Who Can You Claim As A Caregiver For The Dependent Care Credit?

Young girl playing on a play mat at daycare while wearing a mask due to COVID-19.
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If you pay someone to watch your children while you work — even if it’s your mother — you might be able to claim the child and dependent care credit on your taxes. If the expenses of childcare were incurred as a result of your or your spouse working or actively looking for work, you will be able to claim the credit. Keep in mind that you are not allowed to take this credit if you are married filing separately.

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What Counts as a Caregiver?

In order to receive this particular type of credit, you will need to prove that the expenses you incurred for child care were so that you could work. In other words, a caregiver you paid to go out to eat with your spouse does not qualify, but if you paid that same caregiver to watch your child so that you and your spouse could both work, then it could qualify.

Each person’s situation is different, and the only way to determine what can be counted towards the credit is to use the IRS worksheet here.

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Payments to Relatives

You are allowed to count work-related payments you make to relatives who are not your dependents, even if they live in your home. You cannot, however, count any payments to a person for whom you can claim a dependent, your child who was under age 19 at the end of the year, a person who was your spouse during the year or the parent of your qualifying individual if the dependent is under the age of 13.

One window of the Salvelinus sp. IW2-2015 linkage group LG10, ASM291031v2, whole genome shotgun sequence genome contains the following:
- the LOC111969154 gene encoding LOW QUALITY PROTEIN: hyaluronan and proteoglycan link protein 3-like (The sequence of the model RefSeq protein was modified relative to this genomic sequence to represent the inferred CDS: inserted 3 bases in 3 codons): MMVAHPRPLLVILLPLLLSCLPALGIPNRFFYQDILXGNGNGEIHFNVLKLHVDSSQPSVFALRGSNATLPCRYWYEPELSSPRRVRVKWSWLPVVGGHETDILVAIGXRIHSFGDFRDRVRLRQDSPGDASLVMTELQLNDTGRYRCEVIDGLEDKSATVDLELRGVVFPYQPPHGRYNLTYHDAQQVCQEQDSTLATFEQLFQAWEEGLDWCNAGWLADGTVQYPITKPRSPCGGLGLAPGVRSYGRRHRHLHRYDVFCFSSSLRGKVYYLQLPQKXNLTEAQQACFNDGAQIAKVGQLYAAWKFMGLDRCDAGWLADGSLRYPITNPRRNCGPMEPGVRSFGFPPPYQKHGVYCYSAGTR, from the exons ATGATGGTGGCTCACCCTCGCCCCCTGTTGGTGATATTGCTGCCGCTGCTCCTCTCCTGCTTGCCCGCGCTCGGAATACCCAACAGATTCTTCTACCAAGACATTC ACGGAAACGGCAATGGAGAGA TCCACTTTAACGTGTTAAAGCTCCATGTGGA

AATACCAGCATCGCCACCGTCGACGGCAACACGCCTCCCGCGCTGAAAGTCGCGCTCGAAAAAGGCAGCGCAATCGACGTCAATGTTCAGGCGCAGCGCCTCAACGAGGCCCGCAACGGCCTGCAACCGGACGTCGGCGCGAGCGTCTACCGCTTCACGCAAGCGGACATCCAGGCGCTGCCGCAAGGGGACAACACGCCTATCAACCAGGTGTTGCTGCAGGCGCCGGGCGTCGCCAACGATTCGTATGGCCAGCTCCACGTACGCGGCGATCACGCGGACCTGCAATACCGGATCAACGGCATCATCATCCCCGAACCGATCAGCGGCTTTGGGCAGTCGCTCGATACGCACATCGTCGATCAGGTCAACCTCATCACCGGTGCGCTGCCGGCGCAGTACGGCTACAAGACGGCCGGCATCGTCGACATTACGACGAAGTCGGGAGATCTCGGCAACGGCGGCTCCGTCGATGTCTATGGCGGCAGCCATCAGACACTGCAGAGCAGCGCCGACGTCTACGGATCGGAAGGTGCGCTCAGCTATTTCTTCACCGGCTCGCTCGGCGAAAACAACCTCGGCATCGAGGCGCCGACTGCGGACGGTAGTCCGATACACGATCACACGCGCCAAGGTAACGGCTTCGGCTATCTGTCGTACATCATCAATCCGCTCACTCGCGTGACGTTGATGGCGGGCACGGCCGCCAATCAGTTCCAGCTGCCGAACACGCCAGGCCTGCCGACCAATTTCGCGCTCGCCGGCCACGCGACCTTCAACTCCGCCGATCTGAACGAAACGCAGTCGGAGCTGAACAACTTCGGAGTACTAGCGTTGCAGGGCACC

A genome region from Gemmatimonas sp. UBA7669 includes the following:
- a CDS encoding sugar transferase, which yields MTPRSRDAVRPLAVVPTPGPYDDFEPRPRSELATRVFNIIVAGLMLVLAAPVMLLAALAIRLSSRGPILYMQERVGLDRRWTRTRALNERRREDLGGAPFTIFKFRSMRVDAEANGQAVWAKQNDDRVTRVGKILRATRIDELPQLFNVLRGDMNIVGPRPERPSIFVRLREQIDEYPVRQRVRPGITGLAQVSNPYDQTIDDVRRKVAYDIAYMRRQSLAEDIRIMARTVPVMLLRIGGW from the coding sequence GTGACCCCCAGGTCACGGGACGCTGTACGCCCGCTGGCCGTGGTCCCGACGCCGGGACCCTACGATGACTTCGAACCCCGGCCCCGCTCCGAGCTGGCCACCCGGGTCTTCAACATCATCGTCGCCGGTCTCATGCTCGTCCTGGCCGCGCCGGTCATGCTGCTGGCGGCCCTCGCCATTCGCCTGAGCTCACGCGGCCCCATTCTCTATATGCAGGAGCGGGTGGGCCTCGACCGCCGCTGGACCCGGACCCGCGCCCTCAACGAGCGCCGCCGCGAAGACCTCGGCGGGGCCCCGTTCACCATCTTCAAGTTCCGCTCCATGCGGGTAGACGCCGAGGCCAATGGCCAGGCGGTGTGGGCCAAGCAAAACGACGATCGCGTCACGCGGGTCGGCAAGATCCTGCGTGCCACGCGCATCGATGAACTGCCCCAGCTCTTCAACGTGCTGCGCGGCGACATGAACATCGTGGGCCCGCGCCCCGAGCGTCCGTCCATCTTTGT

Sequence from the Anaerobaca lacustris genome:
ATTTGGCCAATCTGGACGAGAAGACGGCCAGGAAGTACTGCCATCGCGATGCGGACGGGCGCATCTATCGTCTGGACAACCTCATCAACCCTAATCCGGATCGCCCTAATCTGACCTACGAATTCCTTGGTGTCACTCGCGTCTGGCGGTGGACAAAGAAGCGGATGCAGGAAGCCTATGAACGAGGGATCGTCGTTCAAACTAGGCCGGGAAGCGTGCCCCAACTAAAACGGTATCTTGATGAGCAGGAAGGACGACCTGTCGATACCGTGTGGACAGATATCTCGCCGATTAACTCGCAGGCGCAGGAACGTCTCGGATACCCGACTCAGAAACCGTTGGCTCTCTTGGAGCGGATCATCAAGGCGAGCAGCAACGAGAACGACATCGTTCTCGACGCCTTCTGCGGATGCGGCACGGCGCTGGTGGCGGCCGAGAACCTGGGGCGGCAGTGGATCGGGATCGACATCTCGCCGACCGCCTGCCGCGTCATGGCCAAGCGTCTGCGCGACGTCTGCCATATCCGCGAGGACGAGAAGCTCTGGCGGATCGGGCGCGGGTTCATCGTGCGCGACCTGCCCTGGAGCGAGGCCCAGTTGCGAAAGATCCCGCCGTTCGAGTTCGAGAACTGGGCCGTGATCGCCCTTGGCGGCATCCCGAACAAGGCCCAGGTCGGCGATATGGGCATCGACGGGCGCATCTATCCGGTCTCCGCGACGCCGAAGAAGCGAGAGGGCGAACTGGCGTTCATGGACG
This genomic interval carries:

Caregiver Identification

While many different types of people can count as caregivers, ranging from your mother to a daycare center, the most important thing to remember is that you must identify all persons or organizations that provide for your child or dependent. In order to do this, you will need to use Form 2441 Part I to show the information.

Depending on what kind of organization or person is looking after your dependents the type of information needed will change. Generally, you will need their name, address and taxpayer identification number. If the care provider is an individual, then their social security number can be accepted. If the organization is tax-exempt, like a church for example, then you enter “tax-exempt” in the space where it’s asked.

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If the provider refuses to give you identifying information, you should still report on the form whatever information you do have on them. Since the allowable types of providers are vast, it is important to be specific as to the nature of their help and the hours they provide care.

Taking a look at Publication 503, Child and Dependent Care Expenses, you can see what qualifies as an exception for certain taxpayers living apart from their spouses and meeting all the requirements of claiming the credit.

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About the Author

Georgina Tzanetos is a former financial advisor who studied post-industrial capitalist structures at New York University. She has eight years of experience with concentrations in asset management, portfolio management, private client banking, and investment research. Georgina has written for Investopedia and WallStreetMojo. 
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